Hewlett Packard is looking to new PC and print innovations to grow its business going forward and get it past a slump that the company saw for its second fiscal quarter 2023.
The quarter was a tough one for HP, which saw a 29-percent year-over-year drop in personal system sales and a 5-percent drop printing sales compared to those of the second fiscal quarter 2022, leading to an overall drop in total revenue of 22 percent.
Investors seemed to focus on the second fiscal quarter results, pushing the Palo Alto, Calif.-based company’s share price down by about 1.2 percent by the end of the trading day and by another 5 percent in after-hours trading.
Even so, HP is poised for growth going forward, said company president and CEO Enrique Lores.ADVERTISEMENT
Lores, speaking to press and analysts just before unveiling HP’s second fiscal quarter 2023 financial results, said that he was pleased that HP is delivering on its promises.
“I’m sure you remember that at the start of the year, we were clear about two things,” he said. “We said we would focus on things we can control in a tough macro environment. And we also said that we will invest in the business to drive innovation and long-term growth. And this is exactly what we have done.
During the quarter, HP was able to beat consensus earnings per share and grow both that number and operating profit over last quarter while significantly reducing channel inventory, Lores said.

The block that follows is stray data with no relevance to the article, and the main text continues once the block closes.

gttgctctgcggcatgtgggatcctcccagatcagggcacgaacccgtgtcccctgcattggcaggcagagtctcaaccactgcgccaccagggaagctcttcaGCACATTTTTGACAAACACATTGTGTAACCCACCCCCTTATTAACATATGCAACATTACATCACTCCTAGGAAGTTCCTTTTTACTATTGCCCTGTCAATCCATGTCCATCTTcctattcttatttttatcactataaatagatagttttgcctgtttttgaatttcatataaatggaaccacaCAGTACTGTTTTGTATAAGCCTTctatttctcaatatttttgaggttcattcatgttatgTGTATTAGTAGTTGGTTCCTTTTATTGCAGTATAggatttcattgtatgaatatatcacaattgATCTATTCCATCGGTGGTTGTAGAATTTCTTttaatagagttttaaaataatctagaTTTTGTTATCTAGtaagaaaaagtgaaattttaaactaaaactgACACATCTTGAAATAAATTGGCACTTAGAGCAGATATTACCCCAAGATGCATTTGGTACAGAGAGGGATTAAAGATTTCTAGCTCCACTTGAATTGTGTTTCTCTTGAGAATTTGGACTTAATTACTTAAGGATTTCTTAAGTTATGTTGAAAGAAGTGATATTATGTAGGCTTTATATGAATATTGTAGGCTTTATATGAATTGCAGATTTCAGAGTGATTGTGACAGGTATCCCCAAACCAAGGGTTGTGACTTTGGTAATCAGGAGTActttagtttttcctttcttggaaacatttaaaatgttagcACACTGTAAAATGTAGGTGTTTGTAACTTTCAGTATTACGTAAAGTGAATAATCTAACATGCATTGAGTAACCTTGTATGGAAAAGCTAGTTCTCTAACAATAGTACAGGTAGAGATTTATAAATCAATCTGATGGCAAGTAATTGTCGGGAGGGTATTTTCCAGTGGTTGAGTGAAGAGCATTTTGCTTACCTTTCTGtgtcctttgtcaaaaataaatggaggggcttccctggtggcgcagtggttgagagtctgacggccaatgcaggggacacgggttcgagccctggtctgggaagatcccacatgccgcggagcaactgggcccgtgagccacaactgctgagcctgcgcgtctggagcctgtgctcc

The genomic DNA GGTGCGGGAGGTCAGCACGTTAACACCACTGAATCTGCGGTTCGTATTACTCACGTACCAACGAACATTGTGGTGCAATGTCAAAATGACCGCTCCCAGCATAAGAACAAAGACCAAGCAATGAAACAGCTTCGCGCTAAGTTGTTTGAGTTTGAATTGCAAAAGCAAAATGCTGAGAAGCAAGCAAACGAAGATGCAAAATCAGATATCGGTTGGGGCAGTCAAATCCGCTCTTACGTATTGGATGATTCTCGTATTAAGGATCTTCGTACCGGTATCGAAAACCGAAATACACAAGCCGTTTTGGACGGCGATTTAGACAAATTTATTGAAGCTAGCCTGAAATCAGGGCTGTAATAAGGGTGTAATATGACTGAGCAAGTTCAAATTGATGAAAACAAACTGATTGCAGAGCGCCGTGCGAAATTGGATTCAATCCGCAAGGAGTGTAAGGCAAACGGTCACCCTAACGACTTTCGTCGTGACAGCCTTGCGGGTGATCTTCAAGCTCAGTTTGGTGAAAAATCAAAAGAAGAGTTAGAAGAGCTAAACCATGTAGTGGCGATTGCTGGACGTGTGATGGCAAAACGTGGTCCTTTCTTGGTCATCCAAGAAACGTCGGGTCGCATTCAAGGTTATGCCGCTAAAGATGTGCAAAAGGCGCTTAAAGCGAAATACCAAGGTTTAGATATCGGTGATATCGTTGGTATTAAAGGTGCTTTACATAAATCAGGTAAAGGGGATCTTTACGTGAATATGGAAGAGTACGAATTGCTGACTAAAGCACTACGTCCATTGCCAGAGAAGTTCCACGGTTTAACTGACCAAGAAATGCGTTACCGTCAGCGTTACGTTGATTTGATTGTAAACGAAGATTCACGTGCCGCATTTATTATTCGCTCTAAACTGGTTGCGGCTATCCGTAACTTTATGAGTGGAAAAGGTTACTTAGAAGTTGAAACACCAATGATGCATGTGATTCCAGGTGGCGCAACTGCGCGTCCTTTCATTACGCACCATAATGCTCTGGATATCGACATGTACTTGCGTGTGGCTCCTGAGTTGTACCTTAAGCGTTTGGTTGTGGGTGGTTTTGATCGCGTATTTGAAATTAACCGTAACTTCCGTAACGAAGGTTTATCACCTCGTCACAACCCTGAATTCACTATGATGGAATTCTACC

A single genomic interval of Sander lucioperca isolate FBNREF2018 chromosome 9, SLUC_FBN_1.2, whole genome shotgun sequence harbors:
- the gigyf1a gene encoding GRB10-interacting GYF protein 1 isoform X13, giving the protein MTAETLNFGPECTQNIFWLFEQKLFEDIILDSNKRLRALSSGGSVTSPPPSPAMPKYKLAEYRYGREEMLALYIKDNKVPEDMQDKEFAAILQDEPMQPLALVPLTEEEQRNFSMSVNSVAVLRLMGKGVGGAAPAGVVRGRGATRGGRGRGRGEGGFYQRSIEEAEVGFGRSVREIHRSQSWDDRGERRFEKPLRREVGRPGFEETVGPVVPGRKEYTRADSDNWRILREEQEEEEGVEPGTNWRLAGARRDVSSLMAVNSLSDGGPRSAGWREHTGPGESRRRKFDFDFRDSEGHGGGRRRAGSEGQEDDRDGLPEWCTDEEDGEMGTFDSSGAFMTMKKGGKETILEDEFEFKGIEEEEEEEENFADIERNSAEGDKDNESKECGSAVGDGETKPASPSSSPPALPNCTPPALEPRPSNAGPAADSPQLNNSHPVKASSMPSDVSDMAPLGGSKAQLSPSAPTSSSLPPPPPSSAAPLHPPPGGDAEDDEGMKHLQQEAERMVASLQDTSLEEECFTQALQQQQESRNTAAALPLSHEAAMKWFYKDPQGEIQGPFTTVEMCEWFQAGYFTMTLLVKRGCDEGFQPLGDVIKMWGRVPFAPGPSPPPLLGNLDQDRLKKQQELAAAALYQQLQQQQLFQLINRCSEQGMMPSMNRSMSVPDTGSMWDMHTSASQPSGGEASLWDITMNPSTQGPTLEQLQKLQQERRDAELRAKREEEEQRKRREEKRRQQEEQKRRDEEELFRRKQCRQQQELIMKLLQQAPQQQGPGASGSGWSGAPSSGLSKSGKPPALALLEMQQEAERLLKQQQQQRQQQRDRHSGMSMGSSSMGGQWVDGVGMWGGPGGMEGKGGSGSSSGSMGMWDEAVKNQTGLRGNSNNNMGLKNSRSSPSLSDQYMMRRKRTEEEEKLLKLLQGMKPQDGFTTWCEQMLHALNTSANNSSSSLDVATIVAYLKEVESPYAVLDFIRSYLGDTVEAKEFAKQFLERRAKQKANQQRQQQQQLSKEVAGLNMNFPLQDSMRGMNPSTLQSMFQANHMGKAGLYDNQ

“And this reduction gives us great confidence in the second half,” he said. “And this is reflected in the strong guide that we have provided today, which is significantly above consensus.”
Innovation, as shown by the introduction of over 50 new personal system and printing products and solutions at the recent HP Amplify partner conference in March, will continue HP’s expansion into key growth areas including hybrid work and AI, Lores said.
“We also talked about hybrid work and how it remains a key driver of innovation and also a big attractive long-term growth opportunity,” he said. “And I have to say [that] partners were really excited about the power of the combination of HP and Poly portfolios, and how what we’re doing from a technology perspective.”
HP in August completed the $3.3 billion acquisition of Poly, the peripheral and vice conferencing giant.
“But really what makes us really excited is a much larger opportunity that we see to redefine what are PCs and what [they] can do. … We are now actively working with key software and silicon partners to create new PC architectures,” he said. “And we really think that this is going to be a significant driver of PC refresh in the coming years.”
When asked how AI will define what PCs will do in the future, Lores answered with an example.
“Just think about the future when a new analyst will have to build a new spreadsheet,” he said. “Rather than having to do all the work, they will ask the PC to build and do the analysis that they need. And they will be able to refine the analysis, asking further questions once the analysis is completed.”
While such work could be done on the cloud, in many cases users will want to do it locally for latency and privacy reasons, Lores said.
“To do that, we need a new architecture of PCs that will be able to continue to have the same type of processes we have today, but also to do and to process fast AI applications,” he said. “And these new architectures are what we are working both with the key software vendors but also the key silicon providers. … Because of the value that these new applications will have for customers, we see a tremendous refresh opportunity.”